When this happens, your team is highly susceptible to data-security threats and your documents aren't safe from accidental damages like hard-drive crashes, virus attacks, etc. 

Inability to integrate with other business apps

One of the challenges Software teams face especially with paper-based documentation systems is the inability to seamlessly integrate with other business applications. Additionally, using an ineffective process documentation tool holds you back from getting control of data being shared, analyzed, and distributed across the organization.

What you should look for is powerful cloud-based documentation software that allows you to seamlessly integrate your software documentation with your existing business applications. Not only will it give you better control over the data, but also improve your decision-making ability. 

How to fix these software documentation challenges

When buying software documentation tools, look for those designed to help your DevOps team and other stakeholders create, organize, and manage software documentation. Below are features you should consider:

Accessibility — A good software documentation tool should make it easier for your DevOps team to access and use the documentation. It should provide features like search/keyword tools, online documentation portals and other features that can help your team find the information they need quickly and easily. 

Collaboration — The study, The Right Technologies Unlock the Potential of the Digital Workplace revealed that 70 percent of employees attested to digital technology improving their collaboration. Management consulting giant, McKinsey, also reported that online collaboration tools and digital workplaces facilitate increased productivity by up to 30 percent.

Therefore, look out for process documentation software that provides tools and features to aid easy collaboration. Features to watch out for include version control, review and approval processes, and other features that can help teams work together effectively.

Automation — In 90 percent of accidents, human error is a contributing factor. Additionally, 70 percent of business leaders report that they spend 45 minutes to 3 hours on repetitive tasks, from an 8-hour workday.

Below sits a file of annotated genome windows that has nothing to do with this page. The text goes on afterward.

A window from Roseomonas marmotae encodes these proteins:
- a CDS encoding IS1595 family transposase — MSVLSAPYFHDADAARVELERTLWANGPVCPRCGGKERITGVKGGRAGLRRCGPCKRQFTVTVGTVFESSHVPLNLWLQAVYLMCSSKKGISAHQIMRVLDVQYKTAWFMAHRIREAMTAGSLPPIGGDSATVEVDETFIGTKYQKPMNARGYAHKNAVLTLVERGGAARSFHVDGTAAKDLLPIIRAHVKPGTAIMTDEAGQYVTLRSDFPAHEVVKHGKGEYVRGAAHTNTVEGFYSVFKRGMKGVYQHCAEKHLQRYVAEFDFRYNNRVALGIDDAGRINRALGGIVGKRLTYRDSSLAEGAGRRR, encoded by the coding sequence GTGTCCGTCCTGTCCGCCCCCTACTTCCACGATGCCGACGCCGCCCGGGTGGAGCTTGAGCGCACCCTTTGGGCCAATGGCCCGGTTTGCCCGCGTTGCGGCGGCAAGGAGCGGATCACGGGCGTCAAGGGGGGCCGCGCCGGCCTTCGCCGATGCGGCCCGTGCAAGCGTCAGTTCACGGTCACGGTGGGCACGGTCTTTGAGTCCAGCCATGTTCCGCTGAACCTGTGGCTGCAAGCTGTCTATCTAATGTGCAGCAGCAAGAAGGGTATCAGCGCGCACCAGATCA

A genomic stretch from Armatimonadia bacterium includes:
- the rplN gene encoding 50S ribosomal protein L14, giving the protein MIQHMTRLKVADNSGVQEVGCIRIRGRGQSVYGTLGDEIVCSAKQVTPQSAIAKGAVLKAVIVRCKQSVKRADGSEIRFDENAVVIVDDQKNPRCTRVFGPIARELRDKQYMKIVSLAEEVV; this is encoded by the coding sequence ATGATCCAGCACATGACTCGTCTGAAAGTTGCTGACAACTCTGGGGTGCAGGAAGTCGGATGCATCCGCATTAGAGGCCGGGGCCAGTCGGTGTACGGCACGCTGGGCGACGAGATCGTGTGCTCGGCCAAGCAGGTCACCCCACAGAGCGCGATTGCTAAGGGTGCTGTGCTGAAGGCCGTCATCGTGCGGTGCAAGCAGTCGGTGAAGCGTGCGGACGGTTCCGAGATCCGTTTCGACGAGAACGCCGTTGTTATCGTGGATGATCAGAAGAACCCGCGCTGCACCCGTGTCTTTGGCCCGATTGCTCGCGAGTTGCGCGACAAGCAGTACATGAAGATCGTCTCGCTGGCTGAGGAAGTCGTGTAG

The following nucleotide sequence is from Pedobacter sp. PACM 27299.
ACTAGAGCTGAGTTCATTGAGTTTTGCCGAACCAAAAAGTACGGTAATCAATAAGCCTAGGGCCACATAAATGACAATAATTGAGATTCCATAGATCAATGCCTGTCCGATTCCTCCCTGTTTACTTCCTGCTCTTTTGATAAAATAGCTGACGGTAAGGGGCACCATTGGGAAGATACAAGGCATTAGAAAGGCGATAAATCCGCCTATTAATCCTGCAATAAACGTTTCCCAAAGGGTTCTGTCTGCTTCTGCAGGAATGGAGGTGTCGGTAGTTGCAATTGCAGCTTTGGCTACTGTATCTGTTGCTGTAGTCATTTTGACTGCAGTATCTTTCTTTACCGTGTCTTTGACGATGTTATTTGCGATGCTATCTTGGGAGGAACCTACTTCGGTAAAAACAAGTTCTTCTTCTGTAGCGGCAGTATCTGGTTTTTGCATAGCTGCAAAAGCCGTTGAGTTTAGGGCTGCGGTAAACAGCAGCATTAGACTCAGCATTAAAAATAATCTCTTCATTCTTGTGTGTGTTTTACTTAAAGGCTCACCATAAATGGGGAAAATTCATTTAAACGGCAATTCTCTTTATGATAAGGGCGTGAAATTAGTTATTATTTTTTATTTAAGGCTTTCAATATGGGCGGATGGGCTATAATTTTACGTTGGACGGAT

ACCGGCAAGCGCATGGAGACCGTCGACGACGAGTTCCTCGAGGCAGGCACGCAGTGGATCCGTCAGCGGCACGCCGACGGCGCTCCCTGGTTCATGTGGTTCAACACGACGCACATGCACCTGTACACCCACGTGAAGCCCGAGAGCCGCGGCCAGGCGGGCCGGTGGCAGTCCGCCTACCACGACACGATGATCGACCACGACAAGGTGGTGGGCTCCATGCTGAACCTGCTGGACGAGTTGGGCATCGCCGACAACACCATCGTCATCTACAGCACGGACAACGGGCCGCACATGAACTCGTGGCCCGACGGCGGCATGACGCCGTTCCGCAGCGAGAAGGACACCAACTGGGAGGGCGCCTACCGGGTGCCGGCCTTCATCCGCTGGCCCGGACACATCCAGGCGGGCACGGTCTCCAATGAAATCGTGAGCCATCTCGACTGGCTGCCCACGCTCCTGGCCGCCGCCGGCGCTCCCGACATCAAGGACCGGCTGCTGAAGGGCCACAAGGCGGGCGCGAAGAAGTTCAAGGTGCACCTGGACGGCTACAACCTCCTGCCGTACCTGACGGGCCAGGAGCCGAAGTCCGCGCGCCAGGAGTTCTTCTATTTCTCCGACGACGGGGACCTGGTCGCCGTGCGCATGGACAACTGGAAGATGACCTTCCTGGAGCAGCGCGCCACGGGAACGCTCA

This is why it isn't surprising to hear that automation may boost global productivity growth by 0.8-1.4 percent annually and business leaders agree that automation software reduces labor costs by 31 percent. Therefore, use software documentation tools that can automate some of the repetitive and time-consuming tasks that are involved in creating software documentation.

For example, instead of manually copying and pasting your processes, Scribe instantly turns any process into a step-by-step guide. Simply turn on the Scribe recorder and walk through your process. Voila, your process document is created in seconds!

Organization — Nothing would be more frustrating for your Software team than having to "jump" from one platform to another when creating or accessing documentation. Therefore, consider a software documentation tool that organizes all your information in one single, central platform In fact, 94 percent of corporate executives prefer to use a unified platform to integrate their apps and implement process automation than rely on several platforms.

P.S. Looking for more info? Here's how to use Scribe for software documentation.

Here's why Scribe is the best process documentation tool for you

Apart from offering the above functions, Scribe provides search and retrieval features to find the information you need quickly and easily.

It also offers analytical features that help track user behavior, such as the number of users who access the documentation, the types of information that users are looking for, and the success rate of finding what they're looking for. This would help you understand how the documentation is being used, and enable the improvement of the documentation to enhance its usefulness.

Scribe allows you to easily organize your software documentation in a collaborative wiki and privately share them within your team. It focuses on essential features and offers a clean, intuitive interface, making it a great solution for both technical and non-technical stakeholders.

Other solutions offered include:

  • Related docs (Scribes) can be linked together and organized hierarchically under Pages. Pages can be likened to Google Drive folders for organizing your documentation.
  • Every page in your software documentation can be collaboratively edited in real-time without experiencing edit-save-conflict cycles.
  • Document security and safety are 💯 guaranteed for every documentation, including proprietary information.
  • Your documents can be easily integrated with other tools to keep all content in sync.

Looking to create your next software documentation for free? Sign up here and start Scribing!